Zero-tolerance policies help, push to end them continues

On Jan. 8, the Obama administration urged our nation to drop zero-tolerance policies implemented in schools. This announcement marked a new dawn in the education of our nation’s education.

Zero-tolerance policies in schools mean that there is no tolerance for those who bring drugs, alcohol, weapons or violence to school.

The Obama administration encouraged schools to train teachers on how to discipline kids without the brutal force of police and security, often used in zero-tolerance policy schools. This move helps facilitate the guidance of students rather than pushing them onto a path that begs disaster.

The push to stop zero-tolerance enforcement comes from parents, faculty and students fearing that many schools too quickly give out punishments such as expulsion or suspensions when a student does something wrong.

Often, police are involved in incidents where a student is using violence or drugs on school grounds, leading to a criminal record as an adolescent.

In a Texas study reported by The New York Times, “Nearly 6 of 10 public school students were suspended or expelled at least once in the middle school or high school years. It also found that black students had a 31 percent higher likelihood of a school discretionary discipline action compared with white and Hispanic students.”

Research shows that expulsions and suspensions do virtually nothing to make students change their behavior. Being kicked out of class certainly doesn’t help a student stay on track to graduate. If anything, being suspended or expelled will lead a student down a path to dropping out entirely or having a dim future because they were failed by a school system that should be designed to help them.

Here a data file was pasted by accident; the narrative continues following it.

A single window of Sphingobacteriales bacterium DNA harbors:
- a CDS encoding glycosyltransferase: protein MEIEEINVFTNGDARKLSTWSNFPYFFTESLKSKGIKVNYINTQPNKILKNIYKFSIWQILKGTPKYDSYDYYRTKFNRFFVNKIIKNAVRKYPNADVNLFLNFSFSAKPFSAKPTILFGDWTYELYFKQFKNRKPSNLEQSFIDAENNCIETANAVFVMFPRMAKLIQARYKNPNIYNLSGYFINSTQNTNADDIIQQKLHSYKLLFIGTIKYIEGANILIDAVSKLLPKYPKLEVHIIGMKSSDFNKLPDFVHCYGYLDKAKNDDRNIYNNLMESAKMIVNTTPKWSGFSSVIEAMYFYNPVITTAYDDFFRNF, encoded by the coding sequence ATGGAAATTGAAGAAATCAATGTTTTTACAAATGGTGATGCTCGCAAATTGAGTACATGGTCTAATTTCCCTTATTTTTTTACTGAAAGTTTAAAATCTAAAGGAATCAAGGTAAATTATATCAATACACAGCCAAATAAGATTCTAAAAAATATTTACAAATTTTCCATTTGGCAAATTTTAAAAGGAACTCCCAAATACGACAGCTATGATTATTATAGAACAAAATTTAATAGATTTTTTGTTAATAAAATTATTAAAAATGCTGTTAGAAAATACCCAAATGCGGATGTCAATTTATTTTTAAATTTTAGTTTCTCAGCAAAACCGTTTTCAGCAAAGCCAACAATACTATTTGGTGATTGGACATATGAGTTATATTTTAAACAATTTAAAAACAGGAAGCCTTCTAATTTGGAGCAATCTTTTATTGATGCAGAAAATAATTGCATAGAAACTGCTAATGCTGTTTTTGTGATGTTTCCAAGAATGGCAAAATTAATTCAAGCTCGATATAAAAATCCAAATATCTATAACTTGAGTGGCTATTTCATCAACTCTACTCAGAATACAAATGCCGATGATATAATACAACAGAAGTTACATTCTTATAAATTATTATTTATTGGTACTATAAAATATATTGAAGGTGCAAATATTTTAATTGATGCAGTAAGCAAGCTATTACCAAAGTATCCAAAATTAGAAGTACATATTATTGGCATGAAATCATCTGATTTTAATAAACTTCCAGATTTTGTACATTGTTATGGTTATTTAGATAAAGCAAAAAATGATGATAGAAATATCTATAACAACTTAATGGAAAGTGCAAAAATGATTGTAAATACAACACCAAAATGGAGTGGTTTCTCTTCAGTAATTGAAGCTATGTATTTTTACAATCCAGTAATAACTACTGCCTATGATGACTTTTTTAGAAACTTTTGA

When kids act out in schools it is because something else is going on with their lives. From being abused at home or having to support a family on top of school, there is usually a motive to acting out in school. When a student is expelled or suspended because of a zero-tolerance policy, it hurts students instead of helping them because they are given the label as a “troublemaker” or “delinquent.”

While many agree that it is important to have safe schools with no violence or drugs, there are better things one can do with troubled students then expelling them because of a zero-tolerance policy.

The best way to ensure more students graduate and that there are less disruptions in schools is to implement more guidance for those troubled students. Programs for troubled students might make a difference in the fight to secure these students life, liberty and the pursuit of happiness.

Instead of reverting to expulsions and suspensions, there should be programs created to help students work through their problems, and they should be given more guidance in school.

If students knew that there was somewhere they could go to receive help or talk to someone who would listen, they would not feel the need to act out in school.

 

Reach the columnist at Kassidy.McDonald@asu.edu or follow her on Twitter @kassmcdonald